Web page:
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President Trump’s temporary order banning people from seven majority Muslim nations from entering the United States is a most unfortunate and thoughtless decision. The order targets people who have neither the desire nor the capability to carry out hostile actions against America. What’s more, these people are from some of the countries that have been destroyed by the misguided policies of America and its allies.

There is a Sudanese saying that goes: “You are gazing at the elephant while pointing your spear at its shadow”.

I couldn’t think of anything else after hearing about President Trump’s Executive Order banning refugees and individuals from seven Muslim-majority countries – Somalia, Sudan, Yemen, Iraq, Syria, Libya and, of course, Iran, the perpetual enemy – from entering the United States.  

While observing, like millions of people around the world, the hostility, racism and bullying towards women and other nations around the world in the discourse of the newly elected American president, two things strike me: First, the level of ignorance  especially of history and the current state of the world by the leadership of a country that is considered to be the “most advanced in the world”. Second, the lack of principles and shame that undermine all efforts made over the past 150 years to humanize our global interactions by openly denying refugees entrance into the United States.

President Trump and his government have pushed the button to travel in time, evidently moving back to the days of slavery, wars, bounties and big walls.

However, it is fair to acknowledge that President Trump has never been secretive about his agenda. He was open and clear about his stands, and yet he won the elections using the same electoral system that had brought “America’s first black president.” Hence, we are forced to admit that President Trump’s agenda, as ugly and hostile as it is, apparently resonates with a considerable number of people who voted for him and enabled him to win.

As a woman of Sudanese and African origin, my lived realties have always countered and contradicted American political views of the world. My intelligence and awareness of the world were shaped in a free environment and I don’t mean free as in the notion of “free world.” Yes, I do think that growing up in developing countries, and not in the United States, gave me the freedom and privilege to be exposed without censorship to a wide range of concepts and ideologies as raw, ideal and contradicting as they are. Communism was not an evil ideology nor was capitalism. They were thoughts and ideals we argued about and debated at our doorsteps. Photos of Karl Marx and Che Guevara were placed on our humble muddy walls next to pictures of Gandhi and sometimes the Queen of England and Marlin Monroe. The next wall would have verses of the Quran and the Nubian evil eye symbol. There is no fixation on the notion of greatness or concept embodied in the motto “them versus us”.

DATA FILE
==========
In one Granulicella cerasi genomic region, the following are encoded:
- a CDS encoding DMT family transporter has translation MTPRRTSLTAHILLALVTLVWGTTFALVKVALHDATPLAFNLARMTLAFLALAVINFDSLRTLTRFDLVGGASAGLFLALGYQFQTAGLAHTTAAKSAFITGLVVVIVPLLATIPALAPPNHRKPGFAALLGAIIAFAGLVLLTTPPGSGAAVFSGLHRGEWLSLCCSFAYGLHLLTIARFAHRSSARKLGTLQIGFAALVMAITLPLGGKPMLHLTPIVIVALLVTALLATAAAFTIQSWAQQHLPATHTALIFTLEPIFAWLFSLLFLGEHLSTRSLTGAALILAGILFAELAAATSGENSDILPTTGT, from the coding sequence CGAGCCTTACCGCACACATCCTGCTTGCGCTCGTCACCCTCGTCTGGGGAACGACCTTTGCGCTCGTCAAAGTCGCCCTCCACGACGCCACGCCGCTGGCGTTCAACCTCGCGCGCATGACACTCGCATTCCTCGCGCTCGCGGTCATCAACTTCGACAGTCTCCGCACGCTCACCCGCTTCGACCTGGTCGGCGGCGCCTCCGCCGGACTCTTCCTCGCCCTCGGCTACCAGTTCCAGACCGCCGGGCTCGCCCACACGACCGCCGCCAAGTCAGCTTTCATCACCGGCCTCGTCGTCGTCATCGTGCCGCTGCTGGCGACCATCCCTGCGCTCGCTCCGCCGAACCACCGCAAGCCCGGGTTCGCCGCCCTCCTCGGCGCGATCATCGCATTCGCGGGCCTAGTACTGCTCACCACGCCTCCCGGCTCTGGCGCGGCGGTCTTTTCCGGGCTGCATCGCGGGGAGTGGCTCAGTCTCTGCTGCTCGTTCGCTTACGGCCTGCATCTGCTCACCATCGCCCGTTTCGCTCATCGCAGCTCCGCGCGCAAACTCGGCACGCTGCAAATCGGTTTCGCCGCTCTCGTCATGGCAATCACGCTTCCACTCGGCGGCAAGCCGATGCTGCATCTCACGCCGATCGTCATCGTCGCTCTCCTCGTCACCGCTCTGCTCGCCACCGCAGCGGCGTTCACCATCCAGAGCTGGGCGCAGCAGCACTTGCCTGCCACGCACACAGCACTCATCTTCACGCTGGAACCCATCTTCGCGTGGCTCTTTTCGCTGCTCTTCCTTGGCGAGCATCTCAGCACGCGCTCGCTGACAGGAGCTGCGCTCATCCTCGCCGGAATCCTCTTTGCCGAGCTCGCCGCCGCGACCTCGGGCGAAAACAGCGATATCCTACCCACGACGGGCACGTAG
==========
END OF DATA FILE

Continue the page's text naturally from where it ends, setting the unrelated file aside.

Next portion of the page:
Through the years I have observed and lived the consequences of acts taken by the United States against many nations of the world, mostly the poorest and most vulnerable ones. Those acts are resulting in political and economic destabilization and armies of refugees currently roaming the world.

Sudan where I am from and Somalia where I have had the honor to work are among the poorest and most fragile countries in the world. Both countries are commonly known for their massive numbers of displaced persons and refugees. Recent information about these two countries can easily be found in reports from refugee institutions and peacekeeping missions. These two nations, torn by civil conflicts, are strategic targets for proxy wars fought by militant groups bred, promoted and to a large extent manufactured by the United States. Citizens of these countries have been trapped for decades.

Somalia has been disintegrated since the end of the cold war in the late 1980s and early 1990s. The country’s destiny is largely being played and manipulated by regional and international powers. Of late, Somalia has turned into a backyard for militant groups from around the world taking advantage of the chaotic situation. Somali people have become the core victims of violent militant groups such as Al-Shabab who advocate for the Saudi-inspired Wahhabi version of Islam, while most Somalis are Sufis. Since they were founded in late 2006, to date, Al-Shabab has killed thousands of Somali people through targeted executions of activists and journalists and bombing of government building, hotels, NGOs and UN compounds. Al-Shabab has stoned Somali women and men and killed women university graduates to punish them for persuing education. Women politicians and progressive men as well have been systematically killed.  Women street cleaners were killed for working on the streets, a place usually seen as the preserve of men (several blasts have killed about 30 women street cleaners from 2008 to date).